Calls are rising for an independent counsel probe into cyberwarfare agents’ alleged illegal electioneering, as limits in the military’s internal inquiry have been revealed.
Since last October, the Criminal Investigation Command under the Defense Ministry has been conducting the probe, which has so far found that cyber agents posted some 30,000 politics-related comments online during parliamentary and presidential elections in 2012.
Critics have questioned the fairness of the probe, alleging that investigators are trying to downplay the case, while remaining reluctant to thoroughly investigate top officials including Defense Minister Kim Kwan-jin.
Kim has so far maintained that he was not informed that the agents in question had posted political comments during the elections in violation of military rules on political neutrality.
But a CIC official told an opposition lawmaker last month that the cyberwarfare command had reported the outcome of its cyberoperations to Kim on a daily basis. This has reinforced speculations that Kim might have been aware of cyberoperations that opposition parties claim have affected the presidential vote.
The CIC official also revealed that the results of the cyberoperations regarding North Korea and neighboring countries had been distributed in a “black book” to 50 related government agencies including the Defense Ministry.
The ministry initially denied that Kim had been briefed on any cyberwarfare operations. But it reversed itself later, saying that parts of the black book were conveyed to the minister.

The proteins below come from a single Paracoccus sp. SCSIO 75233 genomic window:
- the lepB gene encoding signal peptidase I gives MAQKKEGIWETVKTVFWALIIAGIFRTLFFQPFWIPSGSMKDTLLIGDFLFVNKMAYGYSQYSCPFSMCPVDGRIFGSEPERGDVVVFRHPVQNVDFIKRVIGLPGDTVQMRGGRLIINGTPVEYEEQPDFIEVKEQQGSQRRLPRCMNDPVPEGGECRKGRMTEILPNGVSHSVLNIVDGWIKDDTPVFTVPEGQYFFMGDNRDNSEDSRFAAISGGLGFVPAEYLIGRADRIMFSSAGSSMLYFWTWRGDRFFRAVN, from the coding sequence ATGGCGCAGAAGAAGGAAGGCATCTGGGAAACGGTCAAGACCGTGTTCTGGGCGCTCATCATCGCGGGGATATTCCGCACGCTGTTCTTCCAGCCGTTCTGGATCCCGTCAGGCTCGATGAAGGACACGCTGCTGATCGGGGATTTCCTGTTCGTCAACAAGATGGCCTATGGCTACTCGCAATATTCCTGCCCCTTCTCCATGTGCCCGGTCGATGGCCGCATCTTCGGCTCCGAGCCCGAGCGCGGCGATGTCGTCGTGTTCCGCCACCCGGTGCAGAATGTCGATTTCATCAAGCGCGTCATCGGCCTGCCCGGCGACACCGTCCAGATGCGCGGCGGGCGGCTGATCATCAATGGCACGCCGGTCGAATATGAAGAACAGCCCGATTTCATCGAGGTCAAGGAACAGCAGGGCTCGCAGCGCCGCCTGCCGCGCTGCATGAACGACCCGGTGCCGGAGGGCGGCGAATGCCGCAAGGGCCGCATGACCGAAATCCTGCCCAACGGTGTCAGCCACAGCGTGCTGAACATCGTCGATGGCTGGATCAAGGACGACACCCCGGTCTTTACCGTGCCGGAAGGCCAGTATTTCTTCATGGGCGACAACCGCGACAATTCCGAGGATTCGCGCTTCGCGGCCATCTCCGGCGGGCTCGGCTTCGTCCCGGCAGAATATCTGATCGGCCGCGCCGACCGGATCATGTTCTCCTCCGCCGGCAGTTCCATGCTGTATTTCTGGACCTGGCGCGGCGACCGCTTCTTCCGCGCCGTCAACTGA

Opposition politicians argue that the military investigation authorities cannot investigate the case impartially and fairly given that the authorities are under the control of the defense chief.
“Minister Kim, and former and current cyberwarfare chiefs should be exhaustively investigated as they appear to have been informed of questionable cyberoperations,” the office of Democratic Party Rep. Jin Sung-joon told The Korea Herald.
“Given that the CIC is an entity under Kim’s authority, we wonder how much discretionary authority the CIC could exert over the investigation. This is why we are clamoring for a special probe by an independent counsel.”
Former cyberwarfare chief Yeon Jae-wook, currently a presidential secretary for defense affairs, and incumbent chief Ok Do-gyung have remained largely unscathed by the ongoing probe.
Critics suspect that investigators are trying to minimize the fallout for top military officials so as to prevent the case from taking on more political overtones.
In the interim report, which was announced last December, the CIC said Yeon was responsible only for “negligent supervision.” It only accused a lower-level official of encouraging his staff to post political comments in response to ill-intentioned cyberspace activities by North Korea and its followers in the South.
Critics also argued that the CIC appears to have limited the scope of its investigation. Although military agents might have posted far more comments that can be seen as “political” in broader terms, the CIC has been focusing its probe only on online postings about specific parties or politicians, they said.
The CIC is expected to announce the final result of its probe at the end of this month. Observers say more cyberagents could face disciplinary action or prosecution on charges of violating their obligation to remain politically neutral.
By Song Sang-ho (firstname.lastname@example.org